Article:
Manuka Honey UMF and MGO Quality Standards

Manuka honey UMF, or “unique manuka factor”, is a standard by which the antibacterial strength of honey from the manuka tree of New Zealand and southeastern Australia is measured. Developed by the Active Manuka Honey Association (AMHA) to guage medical efficacy, the UMF standard is currently the only worldwide system that measures the antibacterial potency of honey. Although all types of honey contain antibacterial and antifungal properties due to the presence of hydrogen peroxide, recent medical research has identified special compounds such as methylglyoxal as the active components in high-grade manuka honey that give this unique substance extra antibacterial properties. The UMF properties of the manuka tree, which are phytochemically produced and found in the nectar of the flower, are consumed by bees and are hence contained in the honey they produce. Only the highest quality honey has been designated by the AMHA as superior enough to warrant a medically-significant UMF rating.

Manuka Honey with UMF labels are carefully tested to ensure they are high grade

Laboratory studies carried out by the Honey Research Unit at New Zealand’s Waikato University have confirmed the medical efficacy of high-grade manuka honey in combating a wide array of harmful bacteria (including highly resistant strains such as the MRSA “superbug”), making it helpful for relieving the symptoms of stomach ulcers and gastritis when ingested.  Applied topically, medical-grade manuka honey can help facilitate the healing of wounds, burns, skin ulcers, cracked skin, and boils. Its antibacterial properties also make it effective for the relief of sore throats and for aiding oral hygiene. Unlike the medical properties of clover honey which are easily destroyed by light, heat, and water, the antibacterial properties of UMF honey have been proven to be quite stable, helping to ensure the preservation of the manuka tree’s medically-effective compounds.

The UMF designation guarantees that a product contains antibacterial properties. The label will indicate whether a particular batch of honey is of UMF quality and the minimum rating it is designated with. A product must contain a UMF rating of at least 10 to be considered medical grade. Honey with a rating below this may still have antibacterial properties due to the hydrogen peroxide-producing enzyme that is found in all honey, but only honey with a rating of 10 or higher is of a grade endorsed by The University of Waikato’s Honey Research Unit as medically significant. Honey with a rating of 16 or higher is considered especially superior and is the most sought after for medical use.

To ascertain whether manuka honey is medical grade, the UMF rating must be determined through laboratory testing, the guidelines of which have been outlined by the Honey Research Unit of Waikato University. This procedure produces a “total activity rating” which indicates the combined presence of both hydrogen peroxide and UMF compounds. To determine the actual UMF rating, a special hydrogen peroxide-removing catalyst is added, leaving only the special compounds, which are then detected and measured. Because the antibacterial potency of manuka honey will vary from one batch to the next, each one has to be tested to ensure product quality.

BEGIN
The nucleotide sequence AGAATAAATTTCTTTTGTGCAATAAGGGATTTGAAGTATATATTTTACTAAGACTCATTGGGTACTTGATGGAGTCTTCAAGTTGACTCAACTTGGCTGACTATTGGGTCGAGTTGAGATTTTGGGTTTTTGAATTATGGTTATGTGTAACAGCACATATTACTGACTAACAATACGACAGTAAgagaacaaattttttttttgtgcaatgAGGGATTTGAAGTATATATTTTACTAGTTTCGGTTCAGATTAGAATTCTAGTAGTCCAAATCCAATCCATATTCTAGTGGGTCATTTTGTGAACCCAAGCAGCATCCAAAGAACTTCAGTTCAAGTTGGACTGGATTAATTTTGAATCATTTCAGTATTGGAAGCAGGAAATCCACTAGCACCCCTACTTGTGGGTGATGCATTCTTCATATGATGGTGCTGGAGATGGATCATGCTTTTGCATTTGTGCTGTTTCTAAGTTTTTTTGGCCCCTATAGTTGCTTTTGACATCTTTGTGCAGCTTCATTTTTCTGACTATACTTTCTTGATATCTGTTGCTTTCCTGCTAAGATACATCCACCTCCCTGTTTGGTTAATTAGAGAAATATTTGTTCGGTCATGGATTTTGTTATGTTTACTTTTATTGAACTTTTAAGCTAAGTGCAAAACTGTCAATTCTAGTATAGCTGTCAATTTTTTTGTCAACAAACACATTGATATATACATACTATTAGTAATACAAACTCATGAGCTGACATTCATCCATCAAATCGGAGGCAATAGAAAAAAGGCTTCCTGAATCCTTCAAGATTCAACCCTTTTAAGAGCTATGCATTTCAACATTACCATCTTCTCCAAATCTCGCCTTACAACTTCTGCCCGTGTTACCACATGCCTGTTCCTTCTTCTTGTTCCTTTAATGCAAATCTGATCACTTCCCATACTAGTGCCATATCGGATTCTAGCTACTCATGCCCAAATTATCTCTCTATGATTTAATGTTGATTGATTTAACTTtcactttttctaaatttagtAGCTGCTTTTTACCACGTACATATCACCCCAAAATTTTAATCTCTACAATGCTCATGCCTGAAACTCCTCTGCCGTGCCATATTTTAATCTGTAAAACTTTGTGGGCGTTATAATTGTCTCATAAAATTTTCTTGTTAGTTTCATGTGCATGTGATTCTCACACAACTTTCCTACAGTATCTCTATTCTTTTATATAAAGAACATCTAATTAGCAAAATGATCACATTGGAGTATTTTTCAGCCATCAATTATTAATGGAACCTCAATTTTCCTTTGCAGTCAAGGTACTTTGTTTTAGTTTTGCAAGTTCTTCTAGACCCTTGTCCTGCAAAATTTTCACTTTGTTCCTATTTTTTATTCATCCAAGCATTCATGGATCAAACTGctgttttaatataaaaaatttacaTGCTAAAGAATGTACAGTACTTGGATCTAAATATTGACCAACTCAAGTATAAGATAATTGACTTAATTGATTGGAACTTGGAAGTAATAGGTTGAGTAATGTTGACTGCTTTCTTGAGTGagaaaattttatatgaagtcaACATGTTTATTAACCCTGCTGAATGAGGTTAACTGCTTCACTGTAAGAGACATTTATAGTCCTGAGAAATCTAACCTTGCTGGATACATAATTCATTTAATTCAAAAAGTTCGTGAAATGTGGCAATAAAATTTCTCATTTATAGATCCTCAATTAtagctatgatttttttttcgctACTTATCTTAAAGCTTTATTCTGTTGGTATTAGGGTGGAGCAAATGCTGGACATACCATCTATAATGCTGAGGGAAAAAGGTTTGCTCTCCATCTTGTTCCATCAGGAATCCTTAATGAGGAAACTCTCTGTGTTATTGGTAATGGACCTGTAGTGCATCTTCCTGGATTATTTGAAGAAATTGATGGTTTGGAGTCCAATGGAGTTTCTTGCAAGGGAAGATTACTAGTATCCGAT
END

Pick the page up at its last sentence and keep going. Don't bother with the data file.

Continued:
“MGO” – A More Recent Measurement of Anti-Bacterial Effectiveness

The methylglyoxal (MGO) measurement was developed in 2007 and is a more modern method of measuring anti-bacterial effectiveness. It was developed at the University of Dresden by Professor Henle’s research group. This rating system measures the concentration of Methylglyoxal, which has been confirmed as the dominant anti-bacterial constituent of Manuka honey. The amount of Methyglyoxal milligrams per kilogram, for example 100mg of would be expressed as MGO 100 on manuka honey jars.

The MGO certification is a trademarked term that is owned by Manuka Health New Zealand ltd and they are the only licensed brand that uses it on their labels. Their ratings start at a minimum of 100 mg/kg which is the minimum antibacterial content required for health benefits.

UMF vs MGO – What is Best for Consumers?

Manuka Honey UMF and MGO Comparison Table

UMF 10+

MGO 100

UMF 16+

MGO 250

UMF 20+

MGO 400

UMF 25+

MGO 550

UMF and MGO ratings have long been debated in academic circles and is it widely recognized that the MGO designation is more easily understood by consumers as it measures the actual anti-bacterial component whereas UMF measures anti-bacterial activity compared to a common disinfectant. For example, Methyglyoxal with a concentration of more than 100 mg/kg is the equivalent of antibacterial UMF rating is 10+. However, a UMF of 20+ does not mean there is 200 milligrams of methyglyoxal, infact the equivalent MGO is 400.

Due to the confusion about the two different ratings and the actual effectiveness of the manuka honey you are purchasing, it is important to buy only from reputed brands to ensure that the honey has been accurately tested so their ratings can be trusted. For example, there have been instances where brands have labeled their honey as active or bio-active and, upon laboratory testing, have been discovered to only contain 10 – 15 mg/kg of methyglyoxal.

If you are looking to buy manuka honey, it is recommend that you take a look at our manuka honey reviews to ensure you are choosing a quality product with the proper antibacterial content for health benefits.